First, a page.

Given a non empty finite sequence of integers, return an arithmetic subsequence of maximal length.

If there are multiple of the same maximal length, any of them can be returned.


An arithmetic sequence is a sequence \$a(1),a(2),a(3),a(4),...\$ such that there is a constant \$c\$ such that \$a(m+1)-a(m) = c\$ for all \$m\$. In other words: The difference between two subsequent terms is constant.

Given a sequence \$b(1),b(2),b(3),b(4),...\$ a subsequence is a sequence \$b(s(1)),b(s(2)),b(s(3)),b(s(4)),...\$ where \$1 <= s(1)\$ and \$s(m) < s(m+1)\$ for all \$m\$. In other words: Take the original sequence and remove as many entries as you want.


Input                     Output
[4,1,2,3,6,5]             [1,3,5] or [1,2,3]
[5,4,2,-1,-2,-4,-4]       [5,2,-1,-4]
[1,2,1,3,1,4,1,5,1]       [1,1,1,1,1] or [1,2,3,4,5]
[1]                       [1]

Some longer test cases:

Length: 25
Input: [-9,0,5,15,-1,4,17,-3,20,13,15,9,0,-6,11,17,17,9,26,11,5,11,3,16,25]
Output: [15,13,11,9] or [17,13,9,5]

Length: 50
Input: [35,7,37,6,6,33,17,33,38,30,38,12,37,49,44,5,19,19,35,30,40,19,11,5,39,11,20,28,12,33,25,8,40,6,15,12,27,5,21,6,6,40,15,31,49,22,35,38,22,33]
Output: [6,6,6,6,6] or [39,33,27,21,15]

Length: 100
Input: [6,69,5,8,53,10,82,82,73,15,66,52,98,65,81,46,44,83,9,14,18,40,84,81,7,40,53,42,66,63,30,44,2,99,17,11,38,20,49,34,96,93,6,74,27,43,55,95,42,99,31,71,67,54,70,67,18,13,100,18,4,57,89,67,20,37,47,99,16,86,65,38,20,43,49,13,59,23,39,59,26,30,62,27,83,99,74,35,59,11,91,88,82,27,60,3,43,32,17,18]
Output: [6,18,30,42,54] or [8,14,20,26,32] or [46,42,38,34,30] or [83,63,43,23,3] or [14,17,20,23,26] or [7,17,27,37,47] or [71,54,37,20,3]


I got this idea when I recalled the Green-Tao-Theorem from 2004, which states that the sequence of primes contains finite arithmetic sequences of arbitrary length.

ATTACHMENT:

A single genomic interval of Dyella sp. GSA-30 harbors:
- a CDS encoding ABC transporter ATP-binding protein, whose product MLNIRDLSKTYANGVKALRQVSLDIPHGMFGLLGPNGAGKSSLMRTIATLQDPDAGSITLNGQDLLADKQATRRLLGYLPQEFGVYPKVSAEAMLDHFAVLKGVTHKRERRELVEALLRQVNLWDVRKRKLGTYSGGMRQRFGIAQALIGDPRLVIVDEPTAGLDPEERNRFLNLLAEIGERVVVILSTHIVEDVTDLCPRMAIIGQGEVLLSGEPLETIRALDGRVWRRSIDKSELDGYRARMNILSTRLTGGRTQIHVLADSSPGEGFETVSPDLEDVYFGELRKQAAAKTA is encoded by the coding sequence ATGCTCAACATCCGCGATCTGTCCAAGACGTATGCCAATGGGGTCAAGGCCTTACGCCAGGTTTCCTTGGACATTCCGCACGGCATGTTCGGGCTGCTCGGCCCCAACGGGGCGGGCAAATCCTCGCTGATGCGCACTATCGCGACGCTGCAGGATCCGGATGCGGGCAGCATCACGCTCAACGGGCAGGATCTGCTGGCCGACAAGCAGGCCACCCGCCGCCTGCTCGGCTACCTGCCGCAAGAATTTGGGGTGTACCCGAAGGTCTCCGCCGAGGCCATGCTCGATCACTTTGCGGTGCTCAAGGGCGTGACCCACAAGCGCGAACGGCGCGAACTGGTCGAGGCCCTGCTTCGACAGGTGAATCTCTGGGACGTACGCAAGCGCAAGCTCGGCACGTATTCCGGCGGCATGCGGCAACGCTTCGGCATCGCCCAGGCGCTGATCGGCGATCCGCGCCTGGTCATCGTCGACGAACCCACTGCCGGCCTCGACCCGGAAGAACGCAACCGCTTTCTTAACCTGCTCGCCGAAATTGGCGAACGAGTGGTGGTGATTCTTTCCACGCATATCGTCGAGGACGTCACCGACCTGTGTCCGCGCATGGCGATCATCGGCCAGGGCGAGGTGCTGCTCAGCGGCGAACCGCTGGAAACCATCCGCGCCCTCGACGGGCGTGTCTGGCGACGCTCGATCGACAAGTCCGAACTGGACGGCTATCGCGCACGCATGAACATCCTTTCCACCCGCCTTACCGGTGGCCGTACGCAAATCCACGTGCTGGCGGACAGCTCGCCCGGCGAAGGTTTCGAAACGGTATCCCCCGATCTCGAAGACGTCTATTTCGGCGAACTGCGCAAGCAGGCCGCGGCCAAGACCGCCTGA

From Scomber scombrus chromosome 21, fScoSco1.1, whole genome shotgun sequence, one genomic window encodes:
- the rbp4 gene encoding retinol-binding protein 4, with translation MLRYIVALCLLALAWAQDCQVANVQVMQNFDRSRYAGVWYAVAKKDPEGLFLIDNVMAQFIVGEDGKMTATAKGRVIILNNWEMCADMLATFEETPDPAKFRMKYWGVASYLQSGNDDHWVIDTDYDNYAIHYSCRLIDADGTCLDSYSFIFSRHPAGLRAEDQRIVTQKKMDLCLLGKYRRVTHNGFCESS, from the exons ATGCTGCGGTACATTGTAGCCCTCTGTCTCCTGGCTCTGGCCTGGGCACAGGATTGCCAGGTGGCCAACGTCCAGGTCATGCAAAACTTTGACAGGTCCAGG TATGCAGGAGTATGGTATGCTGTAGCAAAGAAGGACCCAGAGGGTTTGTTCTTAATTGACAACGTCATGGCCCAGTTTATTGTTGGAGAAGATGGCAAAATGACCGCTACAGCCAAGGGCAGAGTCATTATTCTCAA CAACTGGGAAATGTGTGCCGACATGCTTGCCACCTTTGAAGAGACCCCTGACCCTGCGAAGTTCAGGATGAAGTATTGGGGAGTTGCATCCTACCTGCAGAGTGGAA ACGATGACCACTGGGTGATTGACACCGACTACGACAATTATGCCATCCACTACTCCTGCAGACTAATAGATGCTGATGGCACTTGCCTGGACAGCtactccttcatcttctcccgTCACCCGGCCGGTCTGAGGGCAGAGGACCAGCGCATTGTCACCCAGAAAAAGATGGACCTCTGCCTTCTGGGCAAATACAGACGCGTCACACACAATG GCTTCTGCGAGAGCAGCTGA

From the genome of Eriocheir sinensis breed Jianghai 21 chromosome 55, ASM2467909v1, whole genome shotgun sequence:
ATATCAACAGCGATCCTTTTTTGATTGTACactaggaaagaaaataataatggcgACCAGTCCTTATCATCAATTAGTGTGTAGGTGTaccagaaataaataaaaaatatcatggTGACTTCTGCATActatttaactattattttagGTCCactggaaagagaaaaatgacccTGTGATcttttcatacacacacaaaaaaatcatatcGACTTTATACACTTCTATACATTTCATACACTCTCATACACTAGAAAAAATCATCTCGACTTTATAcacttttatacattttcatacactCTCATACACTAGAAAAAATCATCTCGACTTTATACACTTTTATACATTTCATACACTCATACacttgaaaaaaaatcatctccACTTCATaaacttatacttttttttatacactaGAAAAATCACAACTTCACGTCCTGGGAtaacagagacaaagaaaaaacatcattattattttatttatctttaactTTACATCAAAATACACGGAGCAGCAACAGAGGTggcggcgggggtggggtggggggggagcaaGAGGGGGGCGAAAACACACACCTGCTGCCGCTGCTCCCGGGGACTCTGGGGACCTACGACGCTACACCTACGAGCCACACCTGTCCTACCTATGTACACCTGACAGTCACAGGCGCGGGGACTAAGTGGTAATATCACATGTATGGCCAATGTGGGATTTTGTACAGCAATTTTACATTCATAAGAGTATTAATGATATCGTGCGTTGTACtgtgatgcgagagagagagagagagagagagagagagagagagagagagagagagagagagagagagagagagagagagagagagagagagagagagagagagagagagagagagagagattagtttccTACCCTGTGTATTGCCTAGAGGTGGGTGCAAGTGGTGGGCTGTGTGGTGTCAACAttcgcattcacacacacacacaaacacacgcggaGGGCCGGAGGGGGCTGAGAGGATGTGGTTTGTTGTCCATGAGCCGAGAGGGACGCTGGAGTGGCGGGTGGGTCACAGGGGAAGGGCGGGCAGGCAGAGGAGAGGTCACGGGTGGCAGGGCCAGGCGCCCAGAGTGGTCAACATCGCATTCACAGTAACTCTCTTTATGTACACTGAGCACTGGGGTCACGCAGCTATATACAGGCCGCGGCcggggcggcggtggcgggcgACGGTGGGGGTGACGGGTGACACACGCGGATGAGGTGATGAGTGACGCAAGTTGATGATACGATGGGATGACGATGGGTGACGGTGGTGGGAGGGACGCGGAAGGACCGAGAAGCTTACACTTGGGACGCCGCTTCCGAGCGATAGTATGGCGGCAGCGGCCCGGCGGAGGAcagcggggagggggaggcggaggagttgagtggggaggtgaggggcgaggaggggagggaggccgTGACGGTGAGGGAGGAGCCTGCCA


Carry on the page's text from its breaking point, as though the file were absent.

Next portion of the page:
Jelly, 8 bytes


Try it online! or verify all test cases.

How it works

ŒPIE$ÐfṪ  Main link. Argument: A (list of integers)

ŒP        Powerset; generate all sublists of A, sorted by length.
     Ðf   Filter the powerset by the link to the left:
    $       Combine the two atoms to the left into a monadic link.
  I           Compute all increments.
   E          Test whether they're all equal.
          This returns all arithmetic subsequences, sorted by length.
       Ṫ  Tail; extract the last sequence.

Pyth, 12 11 bytes


Test suite.

          y  powerset of implicit input, generate all subsequences
ef       T   find the last subsequence (sorted increasing in length) where...
       Tt      bifurcate over tail, giving [1,2,3,4,5] [2,3,4,5]
     -V        vectorize over -, giving differences of each consecutive pair
    {          dedup (remove duplicate elements)
   P           pop, resulting in [] if all differences were equal
  !            boolean not, resulting in True if all differences were equal

Thanks to @LeakyNun for a byte!


MATL, 19 18 17 16 18 bytes

1 byte saved (and 2 bytes added back) thanks to Luis!


A fairly naive approach which brute force checks all ordered permutations of the input. Obviously this can take a while for longer sequences. To save a byte, I have started with the smallest sub-sequences (length = 1) and worked up to the larger sequences (length = N).

Try it Online!


                % Impilicitly grab input array (N)
"               % For each value in this array
    G           % Explicitly grab the input